"Let's say I install something containing OC and decline the recommended application. Then the next time because of the stuff they left on a user's system, they know what I previously installed, so they don't offer me that, and they know what I declined and won't offer me that again, either. After awhile, after a sizable portion of the world's developers are using OC in their installers (which is what they are hoping for), it would be possible to gather a pretty large list of what a user has installed on their system and what they are not interested in, in a single shot."

OpenCandy's recommendation engine doesn't function to build a database of what software people have installed on their system. It's function is to make a "good" recommendation. So if 90% of computers install "Bob's Bodacious Biorhythms" software when it's recommended by "Julio's Horoscope Creator" then statistically we (and Julio) are probably making a "good" recommendation. The inverse, if "Joe's Awesome Task Manager" recommending "Frank's Fantastic File Syncing Tool" results in zero installs then it tells us that "Joe's Awesome Task Manager" should look into recommending something else.

Quote
@app103
"But if it is harmless and not capable of doing anything, what would be the reason for leaving it and any registry entries related to it on a user's system after the install process is completed, unless it is to activate and/or retrieve other data later, such as the next install of anything containing OC?"

The OC dll is also called during uninstallation.

We provide (aggregate, non-personally identifiable) statistics back to publishers about installation and uninstallation of their software. The idea being that anonymous statistics like (a high percentage of) uninstallations can help a developer recognize if something needs to be fixed, changed, enhanced in their software (though they're going to have to reach out to their users to find out the actual reasons). 

Quote
@app103
"Combine that with the data they can collect from your IP address when it contacts their servers, and they can pretty much know where you live, your connection type, what ISP you use, whether you install software at night more than during the day, on weekends rather than during the week, and a ton of other statistical data about you,too. Even without knowing your actual identity and precise street address, they can know a lot about you. This is what is not told to the user, and it's this type of information collecting the user doesn't know about and hasn't consented to."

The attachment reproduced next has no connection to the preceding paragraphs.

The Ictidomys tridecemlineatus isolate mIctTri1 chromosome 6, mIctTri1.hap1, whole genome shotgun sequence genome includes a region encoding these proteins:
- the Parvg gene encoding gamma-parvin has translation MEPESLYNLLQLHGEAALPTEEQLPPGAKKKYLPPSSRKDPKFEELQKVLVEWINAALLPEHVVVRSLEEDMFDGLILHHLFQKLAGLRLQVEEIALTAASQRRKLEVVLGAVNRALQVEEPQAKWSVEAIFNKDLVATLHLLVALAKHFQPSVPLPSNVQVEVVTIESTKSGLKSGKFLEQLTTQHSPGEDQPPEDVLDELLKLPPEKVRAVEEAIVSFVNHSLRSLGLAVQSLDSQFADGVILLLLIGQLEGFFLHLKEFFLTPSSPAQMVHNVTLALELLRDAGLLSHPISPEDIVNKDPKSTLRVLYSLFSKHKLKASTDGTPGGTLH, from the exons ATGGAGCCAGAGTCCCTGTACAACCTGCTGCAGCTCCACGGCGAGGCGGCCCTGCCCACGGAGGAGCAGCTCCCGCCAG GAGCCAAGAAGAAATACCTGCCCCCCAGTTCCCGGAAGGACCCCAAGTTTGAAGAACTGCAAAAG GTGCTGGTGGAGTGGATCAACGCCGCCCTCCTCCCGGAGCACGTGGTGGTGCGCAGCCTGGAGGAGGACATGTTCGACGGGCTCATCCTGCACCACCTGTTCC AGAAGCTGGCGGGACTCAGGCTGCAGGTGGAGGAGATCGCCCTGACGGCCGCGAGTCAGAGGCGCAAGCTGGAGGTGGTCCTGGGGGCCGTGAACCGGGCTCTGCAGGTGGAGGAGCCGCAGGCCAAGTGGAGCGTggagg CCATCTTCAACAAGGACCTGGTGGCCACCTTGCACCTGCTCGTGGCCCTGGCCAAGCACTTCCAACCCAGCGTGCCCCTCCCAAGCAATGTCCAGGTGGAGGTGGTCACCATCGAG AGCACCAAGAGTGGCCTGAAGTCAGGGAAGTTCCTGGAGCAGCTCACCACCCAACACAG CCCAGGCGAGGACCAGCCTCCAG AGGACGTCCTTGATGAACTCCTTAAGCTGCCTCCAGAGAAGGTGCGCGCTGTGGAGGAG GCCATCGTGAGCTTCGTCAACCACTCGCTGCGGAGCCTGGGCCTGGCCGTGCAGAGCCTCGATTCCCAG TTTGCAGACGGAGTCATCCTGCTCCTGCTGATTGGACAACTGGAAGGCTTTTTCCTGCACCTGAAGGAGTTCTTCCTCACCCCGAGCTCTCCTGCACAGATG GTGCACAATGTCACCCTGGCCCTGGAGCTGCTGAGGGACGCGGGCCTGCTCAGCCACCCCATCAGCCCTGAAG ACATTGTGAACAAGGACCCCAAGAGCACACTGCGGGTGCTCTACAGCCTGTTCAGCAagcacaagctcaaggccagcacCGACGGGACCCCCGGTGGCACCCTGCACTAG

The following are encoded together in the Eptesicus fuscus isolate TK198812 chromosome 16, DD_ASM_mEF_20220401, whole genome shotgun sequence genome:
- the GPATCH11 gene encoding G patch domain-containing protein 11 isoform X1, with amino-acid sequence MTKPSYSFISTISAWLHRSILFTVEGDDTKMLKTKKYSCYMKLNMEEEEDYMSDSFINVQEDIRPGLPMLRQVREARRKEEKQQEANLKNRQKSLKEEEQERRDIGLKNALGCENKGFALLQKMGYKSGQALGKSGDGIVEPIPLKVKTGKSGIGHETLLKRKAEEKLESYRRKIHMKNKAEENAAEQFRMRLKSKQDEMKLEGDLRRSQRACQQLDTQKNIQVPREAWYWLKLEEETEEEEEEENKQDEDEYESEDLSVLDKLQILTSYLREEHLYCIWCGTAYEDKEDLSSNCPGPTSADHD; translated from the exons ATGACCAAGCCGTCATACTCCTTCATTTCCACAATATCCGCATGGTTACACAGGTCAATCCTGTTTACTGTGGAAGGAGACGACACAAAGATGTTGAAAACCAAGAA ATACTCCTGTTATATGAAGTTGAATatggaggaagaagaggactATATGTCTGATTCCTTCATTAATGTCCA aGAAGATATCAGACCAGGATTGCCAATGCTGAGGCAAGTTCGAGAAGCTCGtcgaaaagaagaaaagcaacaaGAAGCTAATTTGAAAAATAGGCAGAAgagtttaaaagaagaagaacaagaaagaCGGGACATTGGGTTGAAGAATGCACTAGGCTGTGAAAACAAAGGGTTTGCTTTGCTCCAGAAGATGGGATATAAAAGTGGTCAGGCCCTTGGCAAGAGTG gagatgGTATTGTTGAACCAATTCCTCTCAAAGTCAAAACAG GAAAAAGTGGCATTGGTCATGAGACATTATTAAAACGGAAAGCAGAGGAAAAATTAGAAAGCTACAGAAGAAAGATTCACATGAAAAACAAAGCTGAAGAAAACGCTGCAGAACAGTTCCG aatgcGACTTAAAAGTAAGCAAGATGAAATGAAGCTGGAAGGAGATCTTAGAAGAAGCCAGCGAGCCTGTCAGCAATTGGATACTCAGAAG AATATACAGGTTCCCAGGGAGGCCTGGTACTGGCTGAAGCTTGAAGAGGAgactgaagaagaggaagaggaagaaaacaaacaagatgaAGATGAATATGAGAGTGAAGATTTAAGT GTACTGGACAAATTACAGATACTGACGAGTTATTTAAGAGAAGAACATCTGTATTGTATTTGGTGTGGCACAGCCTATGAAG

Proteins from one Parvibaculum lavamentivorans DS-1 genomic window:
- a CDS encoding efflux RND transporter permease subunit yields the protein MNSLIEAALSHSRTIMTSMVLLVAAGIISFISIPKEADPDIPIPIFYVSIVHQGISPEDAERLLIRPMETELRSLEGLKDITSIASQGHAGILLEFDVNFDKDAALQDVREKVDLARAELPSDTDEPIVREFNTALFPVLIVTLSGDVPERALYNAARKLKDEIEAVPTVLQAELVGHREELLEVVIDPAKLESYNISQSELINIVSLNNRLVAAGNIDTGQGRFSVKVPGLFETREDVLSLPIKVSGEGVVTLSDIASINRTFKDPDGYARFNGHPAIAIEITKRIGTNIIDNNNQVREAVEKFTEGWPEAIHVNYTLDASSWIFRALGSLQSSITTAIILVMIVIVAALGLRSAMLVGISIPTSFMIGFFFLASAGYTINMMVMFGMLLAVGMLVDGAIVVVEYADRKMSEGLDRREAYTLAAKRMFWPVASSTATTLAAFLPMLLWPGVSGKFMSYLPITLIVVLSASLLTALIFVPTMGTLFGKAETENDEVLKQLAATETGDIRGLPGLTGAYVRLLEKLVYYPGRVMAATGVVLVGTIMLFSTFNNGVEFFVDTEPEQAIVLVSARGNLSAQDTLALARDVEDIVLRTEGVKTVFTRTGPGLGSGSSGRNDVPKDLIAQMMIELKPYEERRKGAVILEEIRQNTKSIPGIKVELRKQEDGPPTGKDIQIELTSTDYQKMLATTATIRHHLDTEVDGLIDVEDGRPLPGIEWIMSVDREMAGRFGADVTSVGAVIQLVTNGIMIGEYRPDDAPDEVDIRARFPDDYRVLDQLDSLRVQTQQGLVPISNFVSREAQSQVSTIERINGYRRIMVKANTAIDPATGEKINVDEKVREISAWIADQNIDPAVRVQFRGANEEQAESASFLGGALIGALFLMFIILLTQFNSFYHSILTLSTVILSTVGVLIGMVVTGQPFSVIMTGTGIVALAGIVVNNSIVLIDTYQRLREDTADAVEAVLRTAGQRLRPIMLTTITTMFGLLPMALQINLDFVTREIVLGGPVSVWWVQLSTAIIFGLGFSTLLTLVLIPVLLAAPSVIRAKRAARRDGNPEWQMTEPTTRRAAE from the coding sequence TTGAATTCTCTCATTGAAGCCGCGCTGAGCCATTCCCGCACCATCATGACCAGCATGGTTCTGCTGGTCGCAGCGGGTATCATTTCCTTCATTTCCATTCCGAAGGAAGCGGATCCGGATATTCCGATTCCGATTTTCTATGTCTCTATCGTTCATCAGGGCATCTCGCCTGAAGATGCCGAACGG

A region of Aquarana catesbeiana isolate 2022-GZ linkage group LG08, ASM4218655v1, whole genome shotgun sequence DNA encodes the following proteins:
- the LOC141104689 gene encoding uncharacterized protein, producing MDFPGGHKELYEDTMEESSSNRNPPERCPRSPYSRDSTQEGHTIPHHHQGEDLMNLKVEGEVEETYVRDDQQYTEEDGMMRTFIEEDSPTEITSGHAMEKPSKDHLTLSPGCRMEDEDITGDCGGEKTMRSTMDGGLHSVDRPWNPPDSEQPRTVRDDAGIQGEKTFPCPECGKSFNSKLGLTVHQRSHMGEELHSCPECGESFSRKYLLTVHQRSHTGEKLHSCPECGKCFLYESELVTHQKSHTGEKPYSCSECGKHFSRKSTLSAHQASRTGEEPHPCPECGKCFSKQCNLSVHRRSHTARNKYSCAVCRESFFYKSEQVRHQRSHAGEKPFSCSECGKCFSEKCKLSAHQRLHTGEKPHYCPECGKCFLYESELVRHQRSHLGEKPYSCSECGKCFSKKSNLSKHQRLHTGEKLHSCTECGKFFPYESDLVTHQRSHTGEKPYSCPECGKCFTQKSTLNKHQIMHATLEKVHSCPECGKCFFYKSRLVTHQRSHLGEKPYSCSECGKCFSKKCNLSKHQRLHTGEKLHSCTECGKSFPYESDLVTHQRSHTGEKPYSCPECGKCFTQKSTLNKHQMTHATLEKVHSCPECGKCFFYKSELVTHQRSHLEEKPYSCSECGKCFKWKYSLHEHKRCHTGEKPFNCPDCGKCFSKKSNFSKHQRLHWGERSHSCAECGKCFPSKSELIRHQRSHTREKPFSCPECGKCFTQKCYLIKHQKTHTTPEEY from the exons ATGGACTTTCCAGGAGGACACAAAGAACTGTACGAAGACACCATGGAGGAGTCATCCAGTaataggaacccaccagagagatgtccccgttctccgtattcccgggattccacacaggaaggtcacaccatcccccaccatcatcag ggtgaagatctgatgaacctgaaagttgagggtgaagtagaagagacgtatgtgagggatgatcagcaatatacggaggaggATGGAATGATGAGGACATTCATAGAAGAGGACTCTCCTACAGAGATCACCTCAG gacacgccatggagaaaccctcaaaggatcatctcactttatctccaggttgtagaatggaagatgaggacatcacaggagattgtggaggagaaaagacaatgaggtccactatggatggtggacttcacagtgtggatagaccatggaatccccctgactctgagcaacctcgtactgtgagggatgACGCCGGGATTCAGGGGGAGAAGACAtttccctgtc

The key words are "can collect". We don't. As I've stated previously (and as written in our privacy policy), we don't store your IP address (we do use it to determine what COUNTRY you are in), we don't care about your ISP, connection type, or when you install software. The user is told and consents to it when they accept the EULA for the publishers software they are installing.

Quote
@cmpm
"Why is it I had to point out what is installed where? And not OC's webpage."

We are currently in the process of re-architecting our entire website. Currently it has ZERO flexibility to work with content. Also, previous to me being hired at OpenCandy there wasn't a single/central person (who had time and was responsible for) getting content/information on the website. So a lot of the information I've provided here will be available on our website as well. smiley

Quote
@cmpm
"What exactly is that dll doing in it's own folder as well as other programs, after the install, nothing? Is it waiting on input? Is it sending anything anywhere?"

Answered above in response to @app103. It does not send anything, anywhere except during installation or uninstallation of a publisher's software. The information sent is disclosed in our privacy policy.

Quote
@cmpm
"No, Dr apps I don't see you as a tech, as in computer technician.
Unless you are just not saying. Cause you haven't said anything that leads me to think that you know much more then anyone with google and some scanners."

Ouch! Wink

I am. It's what I've been during for years. This thread hasn't afforded me the opportunity to prove my "geek cred". But I'm around (on Twitter, now here, and hopefully I'll launch my new blog soon)... So, there will be plenty of opportunities for me to share my tech knowledge. smiley

Quote
@cmpm
"And most troubling is the lack of willingness to disclose the users of OC. If it's so great then why is it not revealed before installs. There's other questions not answered
as well."

Answered above in response to @app103. ALL Publishers MUST disclose OpenCandy via their EULA.  Publishers are free to decide for themselves if they want to talk about OpenCandy on their websites (though we encourage them to blog/inform their community about us!), some of them already do (I linked to some, a bunch of posts back). Also, we have "Powered by OpenCandy" on every recommendation screen and we have a link to our site in the downloader. I also mentioned earlier in this thread that we plan to have an OpenCandy link (and possibly a link to specific information about the recommended program) in the recommendation screen but due to technical issues it hasn't been implemented yet.

BTW, our privacy policy is available here: http://assets.opencandy.com/privacy-policy/ Also, if anyone wants to check out our SDK and documentation, it's available here: http://www.opencandy.com/participate/ (I didn't link to the direct download of our SDK because when it's updated the file name changes).

Thanks. smiley

Dr. Apps
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Dr. Apps